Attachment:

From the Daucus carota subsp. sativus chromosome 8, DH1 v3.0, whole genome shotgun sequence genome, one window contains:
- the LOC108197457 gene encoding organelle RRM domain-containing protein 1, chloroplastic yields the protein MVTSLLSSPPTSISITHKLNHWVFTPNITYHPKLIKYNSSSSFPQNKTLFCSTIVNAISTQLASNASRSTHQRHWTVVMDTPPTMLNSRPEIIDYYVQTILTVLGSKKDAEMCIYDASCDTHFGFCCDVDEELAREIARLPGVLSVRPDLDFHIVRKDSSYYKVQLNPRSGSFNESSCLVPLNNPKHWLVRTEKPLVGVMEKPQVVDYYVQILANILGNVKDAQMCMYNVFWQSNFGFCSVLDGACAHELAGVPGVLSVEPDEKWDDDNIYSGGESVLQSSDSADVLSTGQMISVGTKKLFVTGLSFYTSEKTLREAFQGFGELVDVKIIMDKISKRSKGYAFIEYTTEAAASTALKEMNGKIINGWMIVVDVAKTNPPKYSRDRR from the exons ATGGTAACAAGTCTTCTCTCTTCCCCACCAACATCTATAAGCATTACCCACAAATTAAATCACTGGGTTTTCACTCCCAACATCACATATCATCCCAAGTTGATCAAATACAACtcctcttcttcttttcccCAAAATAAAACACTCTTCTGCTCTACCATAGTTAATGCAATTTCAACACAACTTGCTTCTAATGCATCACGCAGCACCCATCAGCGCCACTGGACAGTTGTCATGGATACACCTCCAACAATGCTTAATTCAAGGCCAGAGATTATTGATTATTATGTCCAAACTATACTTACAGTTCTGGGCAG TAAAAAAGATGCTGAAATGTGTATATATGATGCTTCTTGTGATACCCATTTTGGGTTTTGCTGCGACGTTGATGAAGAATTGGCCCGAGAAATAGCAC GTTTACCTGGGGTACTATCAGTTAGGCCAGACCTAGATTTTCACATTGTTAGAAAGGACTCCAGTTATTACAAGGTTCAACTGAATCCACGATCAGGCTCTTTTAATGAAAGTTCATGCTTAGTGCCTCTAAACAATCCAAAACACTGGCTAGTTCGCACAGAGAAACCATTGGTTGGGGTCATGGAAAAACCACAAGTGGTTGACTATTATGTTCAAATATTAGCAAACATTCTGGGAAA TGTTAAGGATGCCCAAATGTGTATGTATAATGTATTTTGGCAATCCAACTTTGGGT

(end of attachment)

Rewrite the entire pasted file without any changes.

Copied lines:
From the Daucus carota subsp. sativus chromosome 8, DH1 v3.0, whole genome shotgun sequence genome, one window contains:
- the LOC108197457 gene encoding organelle RRM domain-containing protein 1, chloroplastic yields the protein MVTSLLSSPPTSISITHKLNHWVFTPNITYHPKLIKYNSSSSFPQNKTLFCSTIVNAISTQLASNASRSTHQRHWTVVMDTPPTMLNSRPEIIDYYVQTILTVLGSKKDAEMCIYDASCDTHFGFCCDVDEELAREIARLPGVLSVRPDLDFHIVRKDSSYYKVQLNPRSGSFNESSCLVPLNNPKHWLVRTEKPLVGVMEKPQVVDYYVQILANILGNVKDAQMCMYNVFWQSNFGFCSVLDGACAHELAGVPGVLSVEPDEKWDDDNIYSGGESVLQSSDSADVLSTGQMISVGTKKLFVTGLSFYTSEKTLREAFQGFGELVDVKIIMDKISKRSKGYAFIEYTTEAAASTALKEMNGKIINGWMIVVDVAKTNPPKYSRDRR from the exons ATGGTAACAAGTCTTCTCTCTTCCCCACCAACATCTATAAGCATTACCCACAAATTAAATCACTGGGTTTTCACTCCCAACATCACATATCATCCCAAGTTGATCAAATACAACtcctcttcttcttttcccCAAAATAAAACACTCTTCTGCTCTACCATAGTTAATGCAATTTCAACACAACTTGCTTCTAATGCATCACGCAGCACCCATCAGCGCCACTGGACAGTTGTCATGGATACACCTCCAACAATGCTTAATTCAAGGCCAGAGATTATTGATTATTATGTCCAAACTATACTTACAGTTCTGGGCAG TAAAAAAGATGCTGAAATGTGTATATATGATGCTTCTTGTGATACCCATTTTGGGTTTTGCTGCGACGTTGATGAAGAATTGGCCCGAGAAATAGCAC GTTTACCTGGGGTACTATCAGTTAGGCCAGACCTAGATTTTCACATTGTTAGAAAGGACTCCAGTTATTACAAGGTTCAACTGAATCCACGATCAGGCTCTTTTAATGAAAGTTCATGCTTAGTGCCTCTAAACAATCCAAAACACTGGCTAGTTCGCACAGAGAAACCATTGGTTGGGGTCATGGAAAAACCACAAGTGGTTGACTATTATGTTCAAATATTAGCAAACATTCTGGGAAA TGTTAAGGATGCCCAAATGTGTATGTATAATGTATTTTGGCAATCCAACTTTGGGT